Fly Electric!

Float Flying & Plans

I flew off water for the first time at 'Beale Park' in the UK in October 1999. I used my then current sport plane, 'Electric 40' (the Lilac and Green plane below). The floats were built following plans from a magazine and were 'built-up' mainly using balsa and covered with nylon, doped and painted. Some of the formers were made from Depron to save a little weight. They weighed 14oz which added about 12oz to total flying weight after removing the normal undercarriage.

E40 on floats
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E40's floats
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Because these lilac floats do not match my 'Bubbles' colour scheme I decided to design some new ones (seemed a good enough reason to me!). More seriously, the floats on the E40 worked extremely well but I also thought they were slightly oversized. There is a formula for comparing the volume of floats to the weight of an aircraft, but gut feel suggested that they could be smaller to further reduce weight and to improve aerobatic performance. The end result of my new floats is just 7.4oz, almost half the weight of the built up ones which I originally thought were quite light. Rolls are better because the floats are smaller in profile and their light weight reduces the pendulum effect. I keep flight times to 6 or 7 minutes to make sure I have power to taxi back.
Flypast
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Bubbles landing
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Bubbles on floats
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I only fly off water a couple of times a year. So, because the Oct'00 event was on Sunday and I only started designing the new floats on Friday night, they had to be quick to make! White polystyrene foam is the easiest and lightest substance to shape, so this formed the basis. An article on the Ezone indicated that someone had used 1/4" square spruce to reinforce foam, and this is what I had in mind as well. The Ezone article suggested self-adhesive plastic on the bottom of the floats which was a good idea (that I should have followed!). What the Ezone article did not tell me was what shape to make the floats (minor flaw!). This is what mine look like:
Foam cores
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Foam cores
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U/C mounting
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U/C attachment
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Water rudder
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As with Bubbles, plans for these floats are available free and in many formats. File compatibility across the World is challenging (sigh!) so I have different formats for you to try. I recommend the Adobe Acrobat 'PDF' format which can be opened and printed using Adobe's free 'Reader' software (which you should already have). The small Preview below will give you a single screen view. The full size plans will print on 8 to 12 pages of normal paper (8.5x11" or A4) and printed borders will make them easy to trim and glue together. Please try the different versions if you have printing or other problems. Three CAD versions are provided as well, and I can provide more if you email me.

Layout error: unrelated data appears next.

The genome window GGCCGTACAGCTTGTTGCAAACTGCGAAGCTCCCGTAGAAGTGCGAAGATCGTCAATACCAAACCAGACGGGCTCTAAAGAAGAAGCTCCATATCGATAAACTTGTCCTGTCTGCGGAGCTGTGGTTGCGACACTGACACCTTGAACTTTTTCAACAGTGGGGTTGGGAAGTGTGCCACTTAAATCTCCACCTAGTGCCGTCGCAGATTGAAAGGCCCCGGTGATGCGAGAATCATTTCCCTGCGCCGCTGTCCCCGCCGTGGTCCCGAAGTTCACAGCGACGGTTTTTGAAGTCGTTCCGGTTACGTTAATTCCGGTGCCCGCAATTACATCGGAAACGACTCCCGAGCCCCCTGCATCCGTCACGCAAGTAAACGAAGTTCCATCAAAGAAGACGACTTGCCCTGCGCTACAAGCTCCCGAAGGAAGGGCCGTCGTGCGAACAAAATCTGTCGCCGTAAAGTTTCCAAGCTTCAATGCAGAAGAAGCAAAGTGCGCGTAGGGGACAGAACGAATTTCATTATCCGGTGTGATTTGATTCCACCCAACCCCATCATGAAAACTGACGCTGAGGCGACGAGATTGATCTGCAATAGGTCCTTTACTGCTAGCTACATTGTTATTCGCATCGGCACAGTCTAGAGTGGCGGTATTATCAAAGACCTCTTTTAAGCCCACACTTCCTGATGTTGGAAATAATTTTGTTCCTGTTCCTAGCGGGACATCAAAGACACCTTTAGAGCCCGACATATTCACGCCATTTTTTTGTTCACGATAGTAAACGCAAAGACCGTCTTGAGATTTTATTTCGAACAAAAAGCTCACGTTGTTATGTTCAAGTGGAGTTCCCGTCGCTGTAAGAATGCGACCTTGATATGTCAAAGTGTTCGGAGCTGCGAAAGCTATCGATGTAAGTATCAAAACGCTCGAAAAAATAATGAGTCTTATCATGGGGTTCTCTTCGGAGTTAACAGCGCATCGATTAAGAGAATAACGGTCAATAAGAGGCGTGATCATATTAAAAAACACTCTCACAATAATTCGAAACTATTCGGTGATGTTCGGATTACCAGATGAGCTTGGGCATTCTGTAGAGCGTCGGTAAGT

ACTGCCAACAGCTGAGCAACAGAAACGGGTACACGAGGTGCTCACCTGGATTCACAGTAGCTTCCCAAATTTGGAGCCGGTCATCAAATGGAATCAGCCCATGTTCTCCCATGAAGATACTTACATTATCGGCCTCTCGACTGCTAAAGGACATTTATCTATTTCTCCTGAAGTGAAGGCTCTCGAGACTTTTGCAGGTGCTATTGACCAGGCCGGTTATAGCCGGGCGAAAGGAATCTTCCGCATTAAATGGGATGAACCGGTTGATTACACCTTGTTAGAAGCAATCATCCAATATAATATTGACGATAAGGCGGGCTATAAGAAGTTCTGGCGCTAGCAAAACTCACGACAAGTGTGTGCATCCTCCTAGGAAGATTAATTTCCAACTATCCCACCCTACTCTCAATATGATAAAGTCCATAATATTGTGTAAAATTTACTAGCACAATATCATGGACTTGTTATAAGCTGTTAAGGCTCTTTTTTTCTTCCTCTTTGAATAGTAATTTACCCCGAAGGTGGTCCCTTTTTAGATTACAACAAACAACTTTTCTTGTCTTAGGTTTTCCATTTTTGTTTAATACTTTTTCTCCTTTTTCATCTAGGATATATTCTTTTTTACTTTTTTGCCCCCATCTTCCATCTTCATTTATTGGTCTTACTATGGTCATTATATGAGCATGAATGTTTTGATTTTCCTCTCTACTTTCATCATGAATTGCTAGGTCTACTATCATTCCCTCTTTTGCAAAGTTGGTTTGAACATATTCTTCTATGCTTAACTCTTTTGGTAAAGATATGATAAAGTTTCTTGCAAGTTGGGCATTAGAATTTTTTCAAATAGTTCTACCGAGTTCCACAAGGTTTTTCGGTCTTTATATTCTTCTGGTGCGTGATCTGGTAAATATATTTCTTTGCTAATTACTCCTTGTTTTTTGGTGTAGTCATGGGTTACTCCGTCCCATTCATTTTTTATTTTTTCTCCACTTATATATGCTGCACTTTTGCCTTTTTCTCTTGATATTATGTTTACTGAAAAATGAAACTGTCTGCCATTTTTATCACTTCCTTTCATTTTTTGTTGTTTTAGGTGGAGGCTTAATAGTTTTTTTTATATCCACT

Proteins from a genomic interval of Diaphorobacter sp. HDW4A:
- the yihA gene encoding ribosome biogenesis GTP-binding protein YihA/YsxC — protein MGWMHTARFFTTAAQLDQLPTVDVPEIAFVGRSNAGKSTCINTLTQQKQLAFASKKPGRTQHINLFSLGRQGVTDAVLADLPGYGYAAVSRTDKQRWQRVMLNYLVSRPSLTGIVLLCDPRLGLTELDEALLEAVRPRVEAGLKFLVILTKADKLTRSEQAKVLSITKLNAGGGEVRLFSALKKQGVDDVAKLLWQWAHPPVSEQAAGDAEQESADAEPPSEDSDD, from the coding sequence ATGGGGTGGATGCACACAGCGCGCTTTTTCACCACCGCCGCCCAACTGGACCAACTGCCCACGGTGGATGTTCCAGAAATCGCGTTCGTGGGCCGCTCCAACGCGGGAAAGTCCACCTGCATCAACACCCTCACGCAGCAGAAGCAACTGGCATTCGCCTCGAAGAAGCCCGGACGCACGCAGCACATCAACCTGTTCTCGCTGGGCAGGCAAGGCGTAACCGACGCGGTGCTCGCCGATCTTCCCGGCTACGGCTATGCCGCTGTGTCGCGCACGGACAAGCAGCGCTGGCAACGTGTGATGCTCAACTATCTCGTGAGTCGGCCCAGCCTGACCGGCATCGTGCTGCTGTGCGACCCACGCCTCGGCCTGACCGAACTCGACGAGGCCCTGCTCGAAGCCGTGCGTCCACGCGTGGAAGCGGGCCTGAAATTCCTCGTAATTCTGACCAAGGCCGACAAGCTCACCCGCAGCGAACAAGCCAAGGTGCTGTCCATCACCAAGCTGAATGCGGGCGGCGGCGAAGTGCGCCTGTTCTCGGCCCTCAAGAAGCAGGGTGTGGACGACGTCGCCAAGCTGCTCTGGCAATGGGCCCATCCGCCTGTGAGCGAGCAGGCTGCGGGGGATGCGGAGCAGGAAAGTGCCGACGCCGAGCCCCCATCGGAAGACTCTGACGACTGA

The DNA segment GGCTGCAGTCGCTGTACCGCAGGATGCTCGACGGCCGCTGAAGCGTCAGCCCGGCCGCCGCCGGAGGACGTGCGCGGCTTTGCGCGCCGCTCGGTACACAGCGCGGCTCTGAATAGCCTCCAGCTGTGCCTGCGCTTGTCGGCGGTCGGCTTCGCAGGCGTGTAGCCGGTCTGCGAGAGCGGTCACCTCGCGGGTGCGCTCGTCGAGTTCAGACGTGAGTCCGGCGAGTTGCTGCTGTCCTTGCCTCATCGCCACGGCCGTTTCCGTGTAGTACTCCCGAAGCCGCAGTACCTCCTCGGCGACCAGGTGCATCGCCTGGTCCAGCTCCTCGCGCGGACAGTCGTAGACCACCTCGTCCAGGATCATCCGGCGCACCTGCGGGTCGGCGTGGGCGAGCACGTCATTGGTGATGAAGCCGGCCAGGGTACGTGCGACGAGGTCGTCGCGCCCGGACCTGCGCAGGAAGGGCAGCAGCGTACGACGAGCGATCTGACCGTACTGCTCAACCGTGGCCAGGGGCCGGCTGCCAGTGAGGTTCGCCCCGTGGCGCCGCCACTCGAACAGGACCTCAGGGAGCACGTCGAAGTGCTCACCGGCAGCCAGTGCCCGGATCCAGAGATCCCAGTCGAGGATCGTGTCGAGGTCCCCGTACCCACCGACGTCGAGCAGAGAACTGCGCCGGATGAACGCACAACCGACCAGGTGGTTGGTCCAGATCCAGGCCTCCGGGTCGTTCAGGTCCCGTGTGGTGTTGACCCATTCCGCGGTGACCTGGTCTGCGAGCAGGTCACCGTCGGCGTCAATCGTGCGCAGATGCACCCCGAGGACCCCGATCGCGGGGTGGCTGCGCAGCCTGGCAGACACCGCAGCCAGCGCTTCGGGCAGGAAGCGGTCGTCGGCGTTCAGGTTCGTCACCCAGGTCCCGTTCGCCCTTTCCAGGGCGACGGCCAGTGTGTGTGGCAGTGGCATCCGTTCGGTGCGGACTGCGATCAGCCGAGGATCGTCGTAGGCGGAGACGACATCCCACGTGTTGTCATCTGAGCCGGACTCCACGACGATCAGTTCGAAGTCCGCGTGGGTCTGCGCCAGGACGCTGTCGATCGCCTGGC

Free Float Plans
File format:

'PDF' versions

'GIF' versions

'CAD' versions
Preview (1 page): 12kb 13kb -
Full Size (12 pages): 19kb (version 1)
23kb (version 2)
87kb
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DXF (Zipped): - - 30kb
AutoCAD (Zipped): - - 43kb
TurboCAD (not zipped): - - 38kb

I have designed and flown these floats on my Bubbles aircraft. You will need some 70mm foam, a hot wire cutter (have a look at my construction guide if you need to build one), two lengths of 1/4" sq spruce, one length each of 1/8 and 3/32" piano wire, a plastic pushrod, a few other bits and bobs, and Bubbles :-) .

Now, as mentioned I only fly off water once or twice a year. So I don't get to experiment very often, but my latest experience is that the floats should have a shallow 'V' sanded into the section between the nose and step. It should be about 10 degrees and a simple sanding block can do this if you are careful. One floats tends to release before the other so lift-offs are not smooth. The 'V' will allow the release from water to be more progressive.

I would also draw your attention to the float volume/size. It may need to be increased if your plane is heavier than mine (increase the width/footprint; keep length to about 75% of fuz length). Bubbles (about 67oz AUW with floats) did get airborne with a camera, twice, (extra 9.2oz with a Digi-Ixus) but struggled with this extra weight.

Here are a couple of picture of a 7oz AndNow model on floats (to further tempt you!). I have more details on my Tiny Treasures page if you are interested.

The version we flew off water
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Dave's model on one of the first flights with smaller floats
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The red 'Magnattila' in the following photos belongs to a fellow club member, Roger Hymans. The plane and floats are from the Flair range (and are flat bottomed!). Motor was an Aveox 1409/2y with a 15x9.5 CFK folding carbon prop and normally 12 to 14 cells (RC2000's or CR3000's). This plane is also flown with a 1406/4y on 21 RC2000 cells with a 12x8 prop. A very successful model with good performance and flight duration.

Magnattila and friends
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Be prepared!
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And the last two photos? They bring back very fond memories of a trip to Alaska. You guys know how to fly off water! (with real planes, of course).
Fairbanks, Alaska
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Ankorage, Alaska
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